Directions: Redmond Reservoir is located in Sevier County, Utah. It borders the city of Redmond where it receives it's name.
From Gunnison take highway 89 south about 8 miles. Take the exit to the city of Redmond, then follow UT-56 N State St about 3.5 miles. Turn on West 300 south which will turn into Redmond Lake Road after a couple of blocks. Head southwest and you will immediately see the reservoir.
From Salina take highway 89 north about 1 mile. Take the exit for Redmond and head north on Ut-56 Redmond Highway for about 2 miles. Turn on West 300 south which will become Redmond Lake Road.
Fish Species: Northern Pike, Channel Catfish, and Carp. The pike in Redmond Reservoir are stunted in growth, and rarely reach over 30" in size. If you're looking to catch a Northern Pike in Utah for the first time your chances will be good here. I recommend using minnows suspended from a bobber, or lures that are retrieved. We have had pretty good success with tube jigs, although when the fish are active most types of lures will work. Around 5,000 Channel Catifsh are stocked yearly in the reservoir. There is also a small population of Largemouth and Smallmouth Bass.
Other info: Redmond Reservoir is made up of several hot springs, so the lake never freezes. The Pike are most active in the winter months. If you hate ice fishing then this is a good place to shore fish in the winter time. The reservoir is used for primarily for irrigation by neighboring farmers. In the spring time the water level rises which makes it harder to catch the pike. The lake is owned by the diary farm nearby. The current agreement states that the public is welcome to use the lake as long as they clean up the litter. Please pick up any trash you see when you're are on the property.
Future Plans: The main food source for the Pike is zooplankton. Because there is not a good source of forage fish for the Pike their size is stunted and they usually top out around 25". The DWR has talked about treating Redmond Reservoir with Rotenone. The plan would be to kill off all the fish then establish a forage fish such as perch, and then restock pike. If the pike had forage fish the size of the pike would double. Plans to treat the lake are currently on hold. Since there are many pike in the rivers and canals that flow between the reservoir, the treatment would likely fail. They would also have treat Yuba Reservoir at the same time.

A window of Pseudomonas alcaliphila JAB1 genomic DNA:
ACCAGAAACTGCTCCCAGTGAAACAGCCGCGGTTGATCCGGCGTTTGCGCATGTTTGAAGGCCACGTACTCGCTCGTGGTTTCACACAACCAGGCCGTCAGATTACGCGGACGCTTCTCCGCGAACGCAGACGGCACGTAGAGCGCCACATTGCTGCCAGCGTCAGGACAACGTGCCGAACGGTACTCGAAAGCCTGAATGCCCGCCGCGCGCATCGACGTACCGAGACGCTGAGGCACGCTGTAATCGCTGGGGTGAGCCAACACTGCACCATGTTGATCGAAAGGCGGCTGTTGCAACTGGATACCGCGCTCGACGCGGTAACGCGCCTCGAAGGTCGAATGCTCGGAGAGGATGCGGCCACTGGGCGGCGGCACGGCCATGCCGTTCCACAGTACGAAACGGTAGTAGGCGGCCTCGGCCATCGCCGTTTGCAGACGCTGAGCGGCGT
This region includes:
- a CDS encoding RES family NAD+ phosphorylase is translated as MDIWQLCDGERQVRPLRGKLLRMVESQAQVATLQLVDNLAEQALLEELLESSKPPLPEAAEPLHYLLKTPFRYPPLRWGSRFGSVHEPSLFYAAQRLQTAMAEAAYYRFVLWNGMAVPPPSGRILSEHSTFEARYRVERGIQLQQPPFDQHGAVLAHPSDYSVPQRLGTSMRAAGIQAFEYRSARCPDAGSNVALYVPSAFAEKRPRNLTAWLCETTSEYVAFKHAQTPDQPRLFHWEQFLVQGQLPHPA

History: In 1968 the reservoir was treated. After the treatment Pike, Largemouth Bass, Channel Catfish , Black Bullhead, and Perch, were introduced. After all the carp were eliminated the lake became clear and was no longer murky. In the summer time there would be huge algae blooms. After about ten years carp returned to the lake and there was no longer algae blooms. Once the carp began to eat all the plants on on the bottom of the lake the murky water came back. All the perch have been eaten, and I haven't heard a report of Bass being caught there in the last few years.
Nearby Areas to Fish: Sevier River, Willow Creek Reservoir, Olsen Slough, Yuba Reservoir, Rocky Ford Reservoir, Rex Reservoir, Scipio Lake, Twin Lake, Town Reservoir, Nine Mile Reservoir, Palisade Reservoir, and Gunnison Reservoir.